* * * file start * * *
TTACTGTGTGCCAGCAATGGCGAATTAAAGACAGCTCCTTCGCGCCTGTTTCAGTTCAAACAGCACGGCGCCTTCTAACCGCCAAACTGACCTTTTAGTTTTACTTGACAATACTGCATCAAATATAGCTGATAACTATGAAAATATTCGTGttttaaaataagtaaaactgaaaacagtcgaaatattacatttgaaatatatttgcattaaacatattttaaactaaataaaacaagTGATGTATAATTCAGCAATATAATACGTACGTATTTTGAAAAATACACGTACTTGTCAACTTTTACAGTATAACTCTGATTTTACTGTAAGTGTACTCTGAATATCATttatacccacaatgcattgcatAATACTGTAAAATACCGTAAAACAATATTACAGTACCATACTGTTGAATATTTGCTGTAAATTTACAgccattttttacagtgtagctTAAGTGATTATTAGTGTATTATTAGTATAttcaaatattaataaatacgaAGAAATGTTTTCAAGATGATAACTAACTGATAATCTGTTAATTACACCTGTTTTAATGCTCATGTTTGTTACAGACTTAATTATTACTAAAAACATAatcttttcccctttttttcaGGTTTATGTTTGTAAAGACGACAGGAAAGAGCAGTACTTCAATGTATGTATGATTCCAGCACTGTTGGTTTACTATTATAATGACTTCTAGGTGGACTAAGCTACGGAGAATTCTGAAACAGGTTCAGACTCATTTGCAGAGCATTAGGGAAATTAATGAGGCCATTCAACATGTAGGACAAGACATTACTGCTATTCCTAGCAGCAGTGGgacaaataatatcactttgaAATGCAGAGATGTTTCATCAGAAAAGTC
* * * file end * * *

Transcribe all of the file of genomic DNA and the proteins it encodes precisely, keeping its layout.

TTACTGTGTGCCAGCAATGGCGAATTAAAGACAGCTCCTTCGCGCCTGTTTCAGTTCAAACAGCACGGCGCCTTCTAACCGCCAAACTGACCTTTTAGTTTTACTTGACAATACTGCATCAAATATAGCTGATAACTATGAAAATATTCGTGttttaaaataagtaaaactgaaaacagtcgaaatattacatttgaaatatatttgcattaaacatattttaaactaaataaaacaagTGATGTATAATTCAGCAATATAATACGTACGTATTTTGAAAAATACACGTACTTGTCAACTTTTACAGTATAACTCTGATTTTACTGTAAGTGTACTCTGAATATCATttatacccacaatgcattgcatAATACTGTAAAATACCGTAAAACAATATTACAGTACCATACTGTTGAATATTTGCTGTAAATTTACAgccattttttacagtgtagctTAAGTGATTATTAGTGTATTATTAGTATAttcaaatattaataaatacgaAGAAATGTTTTCAAGATGATAACTAACTGATAATCTGTTAATTACACCTGTTTTAATGCTCATGTTTGTTACAGACTTAATTATTACTAAAAACATAatcttttcccctttttttcaGGTTTATGTTTGTAAAGACGACAGGAAAGAGCAGTACTTCAATGTATGTATGATTCCAGCACTGTTGGTTTACTATTATAATGACTTCTAGGTGGACTAAGCTACGGAGAATTCTGAAACAGGTTCAGACTCATTTGCAGAGCATTAGGGAAATTAATGAGGCCATTCAACATGTAGGACAAGACATTACTGCTATTCCTAGCAGCAGTGGgacaaataatatcactttgaAATGCAGAGATGTTTCATCAGAAAAGTC